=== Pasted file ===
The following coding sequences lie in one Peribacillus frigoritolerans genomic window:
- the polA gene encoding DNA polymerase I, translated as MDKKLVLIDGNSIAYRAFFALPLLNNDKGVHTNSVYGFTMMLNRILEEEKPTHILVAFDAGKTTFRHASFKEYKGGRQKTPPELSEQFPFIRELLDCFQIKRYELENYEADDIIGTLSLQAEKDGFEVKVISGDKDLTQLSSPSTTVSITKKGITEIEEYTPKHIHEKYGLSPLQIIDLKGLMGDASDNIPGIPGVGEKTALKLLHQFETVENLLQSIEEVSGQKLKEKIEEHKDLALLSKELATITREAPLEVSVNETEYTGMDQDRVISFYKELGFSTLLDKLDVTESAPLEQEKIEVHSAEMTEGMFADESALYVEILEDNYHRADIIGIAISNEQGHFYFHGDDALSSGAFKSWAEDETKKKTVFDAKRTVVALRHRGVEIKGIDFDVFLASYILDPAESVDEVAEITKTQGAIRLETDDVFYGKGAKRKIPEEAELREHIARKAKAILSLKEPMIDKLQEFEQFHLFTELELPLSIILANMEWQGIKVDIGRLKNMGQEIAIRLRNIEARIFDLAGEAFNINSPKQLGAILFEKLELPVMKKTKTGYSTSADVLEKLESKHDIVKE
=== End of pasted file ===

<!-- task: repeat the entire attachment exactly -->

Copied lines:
The following coding sequences lie in one Peribacillus frigoritolerans genomic window:
- the polA gene encoding DNA polymerase I, translated as MDKKLVLIDGNSIAYRAFFALPLLNNDKGVHTNSVYGFTMMLNRILEEEKPTHILVAFDAGKTTFRHASFKEYKGGRQKTPPELSEQFPFIRELLDCFQIKRYELENYEADDIIGTLSLQAEKDGFEVKVISGDKDLTQLSSPSTTVSITKKGITEIEEYTPKHIHEKYGLSPLQIIDLKGLMGDASDNIPGIPGVGEKTALKLLHQFETVENLLQSIEEVSGQKLKEKIEEHKDLALLSKELATITREAPLEVSVNETEYTGMDQDRVISFYKELGFSTLLDKLDVTESAPLEQEKIEVHSAEMTEGMFADESALYVEILEDNYHRADIIGIAISNEQGHFYFHGDDALSSGAFKSWAEDETKKKTVFDAKRTVVALRHRGVEIKGIDFDVFLASYILDPAESVDEVAEITKTQGAIRLETDDVFYGKGAKRKIPEEAELREHIARKAKAILSLKEPMIDKLQEFEQFHLFTELELPLSIILANMEWQGIKVDIGRLKNMGQEIAIRLRNIEARIFDLAGEAFNINSPKQLGAILFEKLELPVMKKTKTGYSTSADVLEKLESKHDIVKE